The biblical teaching on common grace is related to yet somewhat distinct from other issues, such as the cultural mandate, general revelation, and natural theology. The long and short of it is that what Paul teaches us in Romans 1-2 is that we have enough revelation in creation and conscience to condemn us for not believing in God, but not enough to save us.

Special revelation and the Spirit of God are needed for us to move from darkness to light. But we can still praise God that all people can have SOME insight and understanding of the good gifts God has bestowed upon us. And the practical application of this should be obvious. I for one am happy that real truth and quite helpful ideas can be found even among non-Christians.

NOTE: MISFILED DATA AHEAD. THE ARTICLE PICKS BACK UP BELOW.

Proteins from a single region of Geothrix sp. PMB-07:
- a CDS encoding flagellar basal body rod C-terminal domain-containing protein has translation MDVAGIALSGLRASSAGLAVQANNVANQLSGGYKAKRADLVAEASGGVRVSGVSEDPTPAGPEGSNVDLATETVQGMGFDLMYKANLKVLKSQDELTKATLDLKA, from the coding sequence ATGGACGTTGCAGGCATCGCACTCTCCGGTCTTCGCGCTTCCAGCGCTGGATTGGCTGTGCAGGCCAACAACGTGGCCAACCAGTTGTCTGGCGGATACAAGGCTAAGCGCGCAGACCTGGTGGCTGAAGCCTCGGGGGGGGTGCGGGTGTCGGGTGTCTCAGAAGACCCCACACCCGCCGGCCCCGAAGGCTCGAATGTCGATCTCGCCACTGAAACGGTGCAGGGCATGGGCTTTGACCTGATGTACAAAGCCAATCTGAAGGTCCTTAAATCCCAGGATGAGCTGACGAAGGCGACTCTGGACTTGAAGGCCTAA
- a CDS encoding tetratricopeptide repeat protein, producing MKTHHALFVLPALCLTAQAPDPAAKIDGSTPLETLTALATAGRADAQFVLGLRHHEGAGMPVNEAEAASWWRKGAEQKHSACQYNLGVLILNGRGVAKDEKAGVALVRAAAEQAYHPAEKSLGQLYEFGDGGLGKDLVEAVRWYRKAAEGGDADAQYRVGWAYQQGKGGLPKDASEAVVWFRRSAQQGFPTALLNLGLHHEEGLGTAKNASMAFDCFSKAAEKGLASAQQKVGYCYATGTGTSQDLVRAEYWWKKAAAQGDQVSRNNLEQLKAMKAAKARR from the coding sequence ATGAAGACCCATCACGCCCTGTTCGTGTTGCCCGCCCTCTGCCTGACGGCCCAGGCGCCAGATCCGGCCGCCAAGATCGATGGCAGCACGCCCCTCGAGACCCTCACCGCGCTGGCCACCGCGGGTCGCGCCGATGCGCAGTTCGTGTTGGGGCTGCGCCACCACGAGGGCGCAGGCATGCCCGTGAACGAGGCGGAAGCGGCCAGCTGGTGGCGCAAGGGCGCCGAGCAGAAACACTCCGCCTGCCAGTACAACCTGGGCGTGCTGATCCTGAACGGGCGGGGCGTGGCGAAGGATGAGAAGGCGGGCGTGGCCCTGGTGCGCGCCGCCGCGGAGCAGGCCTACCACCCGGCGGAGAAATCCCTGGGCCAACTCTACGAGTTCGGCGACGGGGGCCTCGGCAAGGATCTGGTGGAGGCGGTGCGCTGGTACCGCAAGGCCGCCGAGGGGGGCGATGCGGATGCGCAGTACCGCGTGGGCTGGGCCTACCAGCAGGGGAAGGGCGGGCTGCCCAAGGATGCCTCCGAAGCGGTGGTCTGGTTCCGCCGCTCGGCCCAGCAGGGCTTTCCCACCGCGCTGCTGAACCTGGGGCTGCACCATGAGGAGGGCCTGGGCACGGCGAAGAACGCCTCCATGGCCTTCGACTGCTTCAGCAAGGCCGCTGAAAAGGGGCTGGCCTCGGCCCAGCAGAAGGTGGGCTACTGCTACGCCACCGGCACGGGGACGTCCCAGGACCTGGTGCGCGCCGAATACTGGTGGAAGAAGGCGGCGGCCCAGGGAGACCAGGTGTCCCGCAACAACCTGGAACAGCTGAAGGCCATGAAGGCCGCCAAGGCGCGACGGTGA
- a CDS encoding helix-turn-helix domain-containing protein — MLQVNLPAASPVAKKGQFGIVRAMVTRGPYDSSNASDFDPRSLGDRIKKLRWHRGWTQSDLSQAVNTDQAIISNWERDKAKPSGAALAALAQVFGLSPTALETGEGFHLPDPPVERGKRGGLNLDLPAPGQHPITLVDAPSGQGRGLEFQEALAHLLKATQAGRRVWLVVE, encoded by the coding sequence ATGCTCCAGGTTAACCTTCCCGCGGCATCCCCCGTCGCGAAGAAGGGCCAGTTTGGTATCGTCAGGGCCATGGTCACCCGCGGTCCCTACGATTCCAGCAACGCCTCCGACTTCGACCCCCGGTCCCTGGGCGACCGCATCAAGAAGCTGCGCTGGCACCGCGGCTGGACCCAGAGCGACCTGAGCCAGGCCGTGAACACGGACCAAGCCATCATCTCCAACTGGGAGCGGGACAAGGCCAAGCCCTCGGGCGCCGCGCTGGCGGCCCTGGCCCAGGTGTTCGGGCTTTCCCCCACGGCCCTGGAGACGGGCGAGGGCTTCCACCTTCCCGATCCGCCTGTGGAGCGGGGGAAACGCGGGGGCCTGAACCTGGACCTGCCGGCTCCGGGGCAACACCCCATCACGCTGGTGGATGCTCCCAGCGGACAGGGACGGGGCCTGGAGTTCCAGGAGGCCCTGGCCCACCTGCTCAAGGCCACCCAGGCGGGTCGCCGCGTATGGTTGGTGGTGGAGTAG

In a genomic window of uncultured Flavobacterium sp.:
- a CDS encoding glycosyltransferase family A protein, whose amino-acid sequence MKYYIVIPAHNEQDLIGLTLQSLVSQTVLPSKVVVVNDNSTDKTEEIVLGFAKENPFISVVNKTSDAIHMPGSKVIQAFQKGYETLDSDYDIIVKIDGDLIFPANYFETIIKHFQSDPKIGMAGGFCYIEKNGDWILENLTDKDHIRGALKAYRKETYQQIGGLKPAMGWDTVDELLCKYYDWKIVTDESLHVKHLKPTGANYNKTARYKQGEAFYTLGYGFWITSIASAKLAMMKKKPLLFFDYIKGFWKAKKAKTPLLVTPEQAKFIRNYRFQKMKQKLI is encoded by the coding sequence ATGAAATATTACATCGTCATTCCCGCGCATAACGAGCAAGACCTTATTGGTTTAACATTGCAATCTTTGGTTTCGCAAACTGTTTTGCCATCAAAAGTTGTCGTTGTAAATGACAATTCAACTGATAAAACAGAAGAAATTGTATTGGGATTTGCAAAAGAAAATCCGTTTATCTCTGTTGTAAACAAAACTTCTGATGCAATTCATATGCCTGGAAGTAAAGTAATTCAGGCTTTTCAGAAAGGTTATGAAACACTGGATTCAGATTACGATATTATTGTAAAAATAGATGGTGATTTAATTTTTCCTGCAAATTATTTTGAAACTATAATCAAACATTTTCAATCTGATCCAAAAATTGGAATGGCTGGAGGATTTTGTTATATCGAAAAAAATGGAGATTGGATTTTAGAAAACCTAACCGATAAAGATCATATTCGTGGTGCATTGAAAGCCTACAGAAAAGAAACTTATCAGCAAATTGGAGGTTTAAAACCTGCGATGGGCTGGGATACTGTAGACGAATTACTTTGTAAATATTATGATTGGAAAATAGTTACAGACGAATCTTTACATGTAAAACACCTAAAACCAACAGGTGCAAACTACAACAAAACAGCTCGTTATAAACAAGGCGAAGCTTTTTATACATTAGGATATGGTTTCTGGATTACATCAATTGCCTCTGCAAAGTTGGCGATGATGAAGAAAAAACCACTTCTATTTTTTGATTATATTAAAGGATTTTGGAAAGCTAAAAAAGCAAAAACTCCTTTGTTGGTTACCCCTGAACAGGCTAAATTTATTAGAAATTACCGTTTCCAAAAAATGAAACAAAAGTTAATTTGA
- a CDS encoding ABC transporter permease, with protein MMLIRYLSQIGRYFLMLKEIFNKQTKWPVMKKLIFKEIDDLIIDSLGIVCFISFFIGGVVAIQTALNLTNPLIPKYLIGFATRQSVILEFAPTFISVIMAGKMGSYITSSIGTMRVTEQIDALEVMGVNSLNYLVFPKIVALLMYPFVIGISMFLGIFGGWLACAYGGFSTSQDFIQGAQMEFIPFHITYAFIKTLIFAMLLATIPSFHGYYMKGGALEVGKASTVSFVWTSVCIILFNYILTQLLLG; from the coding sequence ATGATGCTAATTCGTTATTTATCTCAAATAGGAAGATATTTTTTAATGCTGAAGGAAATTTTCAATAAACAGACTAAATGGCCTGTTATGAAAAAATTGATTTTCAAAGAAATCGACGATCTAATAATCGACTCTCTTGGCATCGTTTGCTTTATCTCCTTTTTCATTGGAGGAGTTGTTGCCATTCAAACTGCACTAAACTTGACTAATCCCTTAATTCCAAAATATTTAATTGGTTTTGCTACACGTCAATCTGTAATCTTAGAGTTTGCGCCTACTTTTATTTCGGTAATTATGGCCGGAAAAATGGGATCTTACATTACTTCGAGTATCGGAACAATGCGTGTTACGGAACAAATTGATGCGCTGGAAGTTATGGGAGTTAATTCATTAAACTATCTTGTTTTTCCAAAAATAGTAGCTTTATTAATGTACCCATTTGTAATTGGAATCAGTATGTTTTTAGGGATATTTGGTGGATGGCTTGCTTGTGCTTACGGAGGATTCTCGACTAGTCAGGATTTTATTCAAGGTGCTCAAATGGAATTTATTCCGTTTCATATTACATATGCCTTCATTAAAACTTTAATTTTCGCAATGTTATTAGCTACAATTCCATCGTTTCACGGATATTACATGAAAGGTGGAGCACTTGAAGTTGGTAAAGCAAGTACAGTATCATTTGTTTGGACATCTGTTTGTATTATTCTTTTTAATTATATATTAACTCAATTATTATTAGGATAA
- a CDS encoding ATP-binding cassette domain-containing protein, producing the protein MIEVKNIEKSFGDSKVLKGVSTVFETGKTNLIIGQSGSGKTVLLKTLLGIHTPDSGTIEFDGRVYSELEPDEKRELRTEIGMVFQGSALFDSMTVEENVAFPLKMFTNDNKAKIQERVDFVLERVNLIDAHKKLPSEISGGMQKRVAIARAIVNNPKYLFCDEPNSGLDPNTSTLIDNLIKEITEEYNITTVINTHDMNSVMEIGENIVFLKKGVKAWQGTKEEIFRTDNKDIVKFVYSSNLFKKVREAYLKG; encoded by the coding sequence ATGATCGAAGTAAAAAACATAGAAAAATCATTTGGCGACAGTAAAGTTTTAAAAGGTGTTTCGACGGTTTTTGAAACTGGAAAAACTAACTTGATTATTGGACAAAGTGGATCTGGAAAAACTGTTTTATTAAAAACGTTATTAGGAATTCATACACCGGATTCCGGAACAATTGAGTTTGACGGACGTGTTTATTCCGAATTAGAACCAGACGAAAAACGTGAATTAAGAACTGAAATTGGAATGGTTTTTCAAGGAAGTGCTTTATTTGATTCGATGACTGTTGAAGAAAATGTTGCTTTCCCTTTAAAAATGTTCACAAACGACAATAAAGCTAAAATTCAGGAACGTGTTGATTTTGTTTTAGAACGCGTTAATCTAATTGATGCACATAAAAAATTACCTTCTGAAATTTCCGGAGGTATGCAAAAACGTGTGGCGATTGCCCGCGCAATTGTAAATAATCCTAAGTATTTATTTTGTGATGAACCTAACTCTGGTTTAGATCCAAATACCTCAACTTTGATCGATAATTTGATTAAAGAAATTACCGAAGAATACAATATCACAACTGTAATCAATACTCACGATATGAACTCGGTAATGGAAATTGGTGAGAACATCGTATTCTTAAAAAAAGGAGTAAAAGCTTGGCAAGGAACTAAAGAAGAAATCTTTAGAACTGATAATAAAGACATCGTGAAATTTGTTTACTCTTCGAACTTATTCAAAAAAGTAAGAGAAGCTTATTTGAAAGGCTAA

If Balaam’s ass can speak truth, then we can expect to find at least some truth spoken by folks like Jordan Peterson and others. On him, see more here.

And getting back to the piece on literature I penned yesterday, let me end with another quote from Ryken, again on the matter of truth and the non-Christian writer:

“The importance of common grace for the literary enterprise is immense. It means first that we do not need to inquire into the religious orthodoxy of an author before we can affirm what is worthy in an author’s work. Wherever we find the true, the good, or the beautiful, we can applaud it.”